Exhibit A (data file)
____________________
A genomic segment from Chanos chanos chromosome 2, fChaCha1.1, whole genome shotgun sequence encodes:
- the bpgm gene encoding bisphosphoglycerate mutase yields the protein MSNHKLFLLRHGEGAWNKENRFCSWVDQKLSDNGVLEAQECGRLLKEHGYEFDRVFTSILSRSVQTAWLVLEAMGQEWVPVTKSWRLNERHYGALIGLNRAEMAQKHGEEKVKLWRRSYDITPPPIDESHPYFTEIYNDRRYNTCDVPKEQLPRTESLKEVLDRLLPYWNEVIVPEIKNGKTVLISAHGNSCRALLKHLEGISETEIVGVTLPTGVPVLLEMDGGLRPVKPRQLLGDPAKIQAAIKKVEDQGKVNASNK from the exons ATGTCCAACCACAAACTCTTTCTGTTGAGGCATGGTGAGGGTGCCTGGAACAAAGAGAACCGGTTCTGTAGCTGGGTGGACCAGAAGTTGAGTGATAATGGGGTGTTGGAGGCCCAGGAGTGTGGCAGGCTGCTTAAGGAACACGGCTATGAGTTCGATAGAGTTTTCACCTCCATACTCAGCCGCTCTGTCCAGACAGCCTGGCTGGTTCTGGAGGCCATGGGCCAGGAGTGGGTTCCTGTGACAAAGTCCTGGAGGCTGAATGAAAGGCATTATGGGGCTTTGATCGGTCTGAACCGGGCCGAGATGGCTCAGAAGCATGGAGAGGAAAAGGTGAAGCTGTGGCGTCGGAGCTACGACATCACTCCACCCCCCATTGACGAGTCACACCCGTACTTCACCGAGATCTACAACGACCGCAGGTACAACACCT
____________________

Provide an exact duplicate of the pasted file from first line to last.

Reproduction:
A genomic segment from Chanos chanos chromosome 2, fChaCha1.1, whole genome shotgun sequence encodes:
- the bpgm gene encoding bisphosphoglycerate mutase yields the protein MSNHKLFLLRHGEGAWNKENRFCSWVDQKLSDNGVLEAQECGRLLKEHGYEFDRVFTSILSRSVQTAWLVLEAMGQEWVPVTKSWRLNERHYGALIGLNRAEMAQKHGEEKVKLWRRSYDITPPPIDESHPYFTEIYNDRRYNTCDVPKEQLPRTESLKEVLDRLLPYWNEVIVPEIKNGKTVLISAHGNSCRALLKHLEGISETEIVGVTLPTGVPVLLEMDGGLRPVKPRQLLGDPAKIQAAIKKVEDQGKVNASNK from the exons ATGTCCAACCACAAACTCTTTCTGTTGAGGCATGGTGAGGGTGCCTGGAACAAAGAGAACCGGTTCTGTAGCTGGGTGGACCAGAAGTTGAGTGATAATGGGGTGTTGGAGGCCCAGGAGTGTGGCAGGCTGCTTAAGGAACACGGCTATGAGTTCGATAGAGTTTTCACCTCCATACTCAGCCGCTCTGTCCAGACAGCCTGGCTGGTTCTGGAGGCCATGGGCCAGGAGTGGGTTCCTGTGACAAAGTCCTGGAGGCTGAATGAAAGGCATTATGGGGCTTTGATCGGTCTGAACCGGGCCGAGATGGCTCAGAAGCATGGAGAGGAAAAGGTGAAGCTGTGGCGTCGGAGCTACGACATCACTCCACCCCCCATTGACGAGTCACACCCGTACTTCACCGAGATCTACAACGACCGCAGGTACAACACCT